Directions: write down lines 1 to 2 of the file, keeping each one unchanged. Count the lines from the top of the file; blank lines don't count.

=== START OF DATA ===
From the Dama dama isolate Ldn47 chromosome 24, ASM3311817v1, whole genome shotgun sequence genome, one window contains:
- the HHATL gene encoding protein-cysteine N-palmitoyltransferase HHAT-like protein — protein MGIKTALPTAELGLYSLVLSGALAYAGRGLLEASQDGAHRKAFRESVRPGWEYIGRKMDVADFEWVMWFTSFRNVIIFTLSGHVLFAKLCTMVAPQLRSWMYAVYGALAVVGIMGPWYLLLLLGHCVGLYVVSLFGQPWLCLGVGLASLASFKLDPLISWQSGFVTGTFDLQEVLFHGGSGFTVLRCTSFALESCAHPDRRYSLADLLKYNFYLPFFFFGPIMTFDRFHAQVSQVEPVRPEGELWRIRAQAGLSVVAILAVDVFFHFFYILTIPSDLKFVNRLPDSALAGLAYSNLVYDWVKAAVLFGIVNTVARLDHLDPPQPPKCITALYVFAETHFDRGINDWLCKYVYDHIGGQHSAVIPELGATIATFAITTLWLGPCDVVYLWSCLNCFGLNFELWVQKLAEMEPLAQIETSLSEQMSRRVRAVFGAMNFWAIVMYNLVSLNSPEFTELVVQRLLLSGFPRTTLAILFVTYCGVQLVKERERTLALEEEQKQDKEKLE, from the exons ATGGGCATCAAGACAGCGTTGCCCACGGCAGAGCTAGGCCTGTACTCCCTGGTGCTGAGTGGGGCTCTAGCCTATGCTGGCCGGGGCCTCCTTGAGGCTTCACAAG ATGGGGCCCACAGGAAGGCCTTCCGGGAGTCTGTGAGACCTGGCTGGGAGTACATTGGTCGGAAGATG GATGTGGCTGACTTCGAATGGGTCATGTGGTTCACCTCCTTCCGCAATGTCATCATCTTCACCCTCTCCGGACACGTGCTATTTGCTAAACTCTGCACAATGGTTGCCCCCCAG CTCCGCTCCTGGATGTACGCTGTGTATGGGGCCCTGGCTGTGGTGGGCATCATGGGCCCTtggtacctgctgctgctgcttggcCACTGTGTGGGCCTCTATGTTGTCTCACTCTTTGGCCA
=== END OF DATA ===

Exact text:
From the Dama dama isolate Ldn47 chromosome 24, ASM3311817v1, whole genome shotgun sequence genome, one window contains:
- the HHATL gene encoding protein-cysteine N-palmitoyltransferase HHAT-like protein — protein MGIKTALPTAELGLYSLVLSGALAYAGRGLLEASQDGAHRKAFRESVRPGWEYIGRKMDVADFEWVMWFTSFRNVIIFTLSGHVLFAKLCTMVAPQLRSWMYAVYGALAVVGIMGPWYLLLLLGHCVGLYVVSLFGQPWLCLGVGLASLASFKLDPLISWQSGFVTGTFDLQEVLFHGGSGFTVLRCTSFALESCAHPDRRYSLADLLKYNFYLPFFFFGPIMTFDRFHAQVSQVEPVRPEGELWRIRAQAGLSVVAILAVDVFFHFFYILTIPSDLKFVNRLPDSALAGLAYSNLVYDWVKAAVLFGIVNTVARLDHLDPPQPPKCITALYVFAETHFDRGINDWLCKYVYDHIGGQHSAVIPELGATIATFAITTLWLGPCDVVYLWSCLNCFGLNFELWVQKLAEMEPLAQIETSLSEQMSRRVRAVFGAMNFWAIVMYNLVSLNSPEFTELVVQRLLLSGFPRTTLAILFVTYCGVQLVKERERTLALEEEQKQDKEKLE, from the exons ATGGGCATCAAGACAGCGTTGCCCACGGCAGAGCTAGGCCTGTACTCCCTGGTGCTGAGTGGGGCTCTAGCCTATGCTGGCCGGGGCCTCCTTGAGGCTTCACAAG ATGGGGCCCACAGGAAGGCCTTCCGGGAGTCTGTGAGACCTGGCTGGGAGTACATTGGTCGGAAGATG GATGTGGCTGACTTCGAATGGGTCATGTGGTTCACCTCCTTCCGCAATGTCATCATCTTCACCCTCTCCGGACACGTGCTATTTGCTAAACTCTGCACAATGGTTGCCCCCCAG CTCCGCTCCTGGATGTACGCTGTGTATGGGGCCCTGGCTGTGGTGGGCATCATGGGCCCTtggtacctgctgctgctgcttggcCACTGTGTGGGCCTCTATGTTGTCTCACTCTTTGGCCA